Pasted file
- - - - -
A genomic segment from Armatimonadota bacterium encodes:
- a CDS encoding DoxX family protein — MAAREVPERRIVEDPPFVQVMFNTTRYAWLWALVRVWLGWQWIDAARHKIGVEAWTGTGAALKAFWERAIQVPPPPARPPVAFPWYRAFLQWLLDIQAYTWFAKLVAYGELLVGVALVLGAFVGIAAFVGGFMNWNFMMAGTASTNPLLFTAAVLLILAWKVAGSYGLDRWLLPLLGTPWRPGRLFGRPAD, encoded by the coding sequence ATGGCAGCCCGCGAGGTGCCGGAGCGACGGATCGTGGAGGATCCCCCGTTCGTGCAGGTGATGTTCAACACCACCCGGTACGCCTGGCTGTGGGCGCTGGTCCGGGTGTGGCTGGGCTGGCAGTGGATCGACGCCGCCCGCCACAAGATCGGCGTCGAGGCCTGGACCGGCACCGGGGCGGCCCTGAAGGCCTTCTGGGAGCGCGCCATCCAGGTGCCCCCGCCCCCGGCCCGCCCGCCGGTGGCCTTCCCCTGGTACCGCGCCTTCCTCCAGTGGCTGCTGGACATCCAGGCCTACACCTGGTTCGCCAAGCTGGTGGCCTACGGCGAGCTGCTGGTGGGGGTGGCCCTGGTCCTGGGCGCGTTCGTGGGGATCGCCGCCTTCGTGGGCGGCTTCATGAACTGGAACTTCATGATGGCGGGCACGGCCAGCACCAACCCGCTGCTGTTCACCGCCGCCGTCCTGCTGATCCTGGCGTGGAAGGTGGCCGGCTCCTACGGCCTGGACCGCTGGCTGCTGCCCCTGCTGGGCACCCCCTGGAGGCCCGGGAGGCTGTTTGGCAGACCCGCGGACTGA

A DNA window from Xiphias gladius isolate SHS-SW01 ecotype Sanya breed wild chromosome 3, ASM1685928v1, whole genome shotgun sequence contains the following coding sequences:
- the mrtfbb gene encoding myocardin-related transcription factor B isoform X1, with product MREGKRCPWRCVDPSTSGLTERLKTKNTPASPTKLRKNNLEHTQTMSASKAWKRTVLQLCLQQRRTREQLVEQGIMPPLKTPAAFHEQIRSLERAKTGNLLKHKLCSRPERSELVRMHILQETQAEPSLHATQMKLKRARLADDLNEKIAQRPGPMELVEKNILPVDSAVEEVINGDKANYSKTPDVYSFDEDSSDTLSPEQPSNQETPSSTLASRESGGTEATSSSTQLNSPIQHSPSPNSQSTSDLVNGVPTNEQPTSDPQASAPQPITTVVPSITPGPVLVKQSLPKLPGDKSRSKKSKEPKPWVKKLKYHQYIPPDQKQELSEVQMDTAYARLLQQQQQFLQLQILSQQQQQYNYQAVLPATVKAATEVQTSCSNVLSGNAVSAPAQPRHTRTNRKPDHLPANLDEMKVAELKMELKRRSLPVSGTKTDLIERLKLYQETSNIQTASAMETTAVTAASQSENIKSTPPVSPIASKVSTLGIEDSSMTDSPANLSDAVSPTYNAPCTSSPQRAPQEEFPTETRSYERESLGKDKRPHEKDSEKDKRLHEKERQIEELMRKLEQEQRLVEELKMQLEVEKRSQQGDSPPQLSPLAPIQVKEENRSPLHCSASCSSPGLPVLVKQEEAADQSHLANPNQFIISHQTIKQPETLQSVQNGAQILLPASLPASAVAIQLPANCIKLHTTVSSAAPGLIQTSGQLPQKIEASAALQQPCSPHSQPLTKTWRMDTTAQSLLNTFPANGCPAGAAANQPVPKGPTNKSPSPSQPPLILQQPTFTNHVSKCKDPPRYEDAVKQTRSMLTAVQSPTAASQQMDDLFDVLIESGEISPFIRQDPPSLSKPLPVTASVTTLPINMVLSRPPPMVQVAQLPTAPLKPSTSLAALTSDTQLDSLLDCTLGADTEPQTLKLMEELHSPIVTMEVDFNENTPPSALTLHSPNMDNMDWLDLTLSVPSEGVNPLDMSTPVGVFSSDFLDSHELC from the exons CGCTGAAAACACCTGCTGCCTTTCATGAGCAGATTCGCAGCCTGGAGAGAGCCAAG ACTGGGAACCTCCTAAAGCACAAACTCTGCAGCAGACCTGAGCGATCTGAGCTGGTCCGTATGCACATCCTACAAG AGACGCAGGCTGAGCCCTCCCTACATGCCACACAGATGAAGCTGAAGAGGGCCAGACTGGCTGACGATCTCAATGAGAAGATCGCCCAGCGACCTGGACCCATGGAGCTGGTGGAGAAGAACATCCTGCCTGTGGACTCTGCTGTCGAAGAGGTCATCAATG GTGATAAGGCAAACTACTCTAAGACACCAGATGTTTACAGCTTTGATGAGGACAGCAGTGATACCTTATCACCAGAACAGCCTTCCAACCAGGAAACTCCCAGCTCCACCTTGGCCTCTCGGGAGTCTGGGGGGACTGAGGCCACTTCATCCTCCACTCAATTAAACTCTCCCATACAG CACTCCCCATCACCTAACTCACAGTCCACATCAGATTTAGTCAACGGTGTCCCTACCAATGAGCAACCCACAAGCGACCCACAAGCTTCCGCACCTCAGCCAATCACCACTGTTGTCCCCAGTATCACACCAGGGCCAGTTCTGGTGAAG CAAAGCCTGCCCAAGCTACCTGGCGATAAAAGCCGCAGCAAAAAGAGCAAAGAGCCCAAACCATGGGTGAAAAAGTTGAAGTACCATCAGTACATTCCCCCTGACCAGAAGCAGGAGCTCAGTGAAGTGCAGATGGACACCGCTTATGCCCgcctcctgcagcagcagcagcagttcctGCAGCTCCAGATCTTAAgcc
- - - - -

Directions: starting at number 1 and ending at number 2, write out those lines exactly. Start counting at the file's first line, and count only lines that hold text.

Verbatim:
A genomic segment from Armatimonadota bacterium encodes:
- a CDS encoding DoxX family protein — MAAREVPERRIVEDPPFVQVMFNTTRYAWLWALVRVWLGWQWIDAARHKIGVEAWTGTGAALKAFWERAIQVPPPPARPPVAFPWYRAFLQWLLDIQAYTWFAKLVAYGELLVGVALVLGAFVGIAAFVGGFMNWNFMMAGTASTNPLLFTAAVLLILAWKVAGSYGLDRWLLPLLGTPWRPGRLFGRPAD, encoded by the coding sequence ATGGCAGCCCGCGAGGTGCCGGAGCGACGGATCGTGGAGGATCCCCCGTTCGTGCAGGTGATGTTCAACACCACCCGGTACGCCTGGCTGTGGGCGCTGGTCCGGGTGTGGCTGGGCTGGCAGTGGATCGACGCCGCCCGCCACAAGATCGGCGTCGAGGCCTGGACCGGCACCGGGGCGGCCCTGAAGGCCTTCTGGGAGCGCGCCATCCAGGTGCCCCCGCCCCCGGCCCGCCCGCCGGTGGCCTTCCCCTGGTACCGCGCCTTCCTCCAGTGGCTGCTGGACATCCAGGCCTACACCTGGTTCGCCAAGCTGGTGGCCTACGGCGAGCTGCTGGTGGGGGTGGCCCTGGTCCTGGGCGCGTTCGTGGGGATCGCCGCCTTCGTGGGCGGCTTCATGAACTGGAACTTCATGATGGCGGGCACGGCCAGCACCAACCCGCTGCTGTTCACCGCCGCCGTCCTGCTGATCCTGGCGTGGAAGGTGGCCGGCTCCTACGGCCTGGACCGCTGGCTGCTGCCCCTGCTGGGCACCCCCTGGAGGCCCGGGAGGCTGTTTGGCAGACCCGCGGACTGA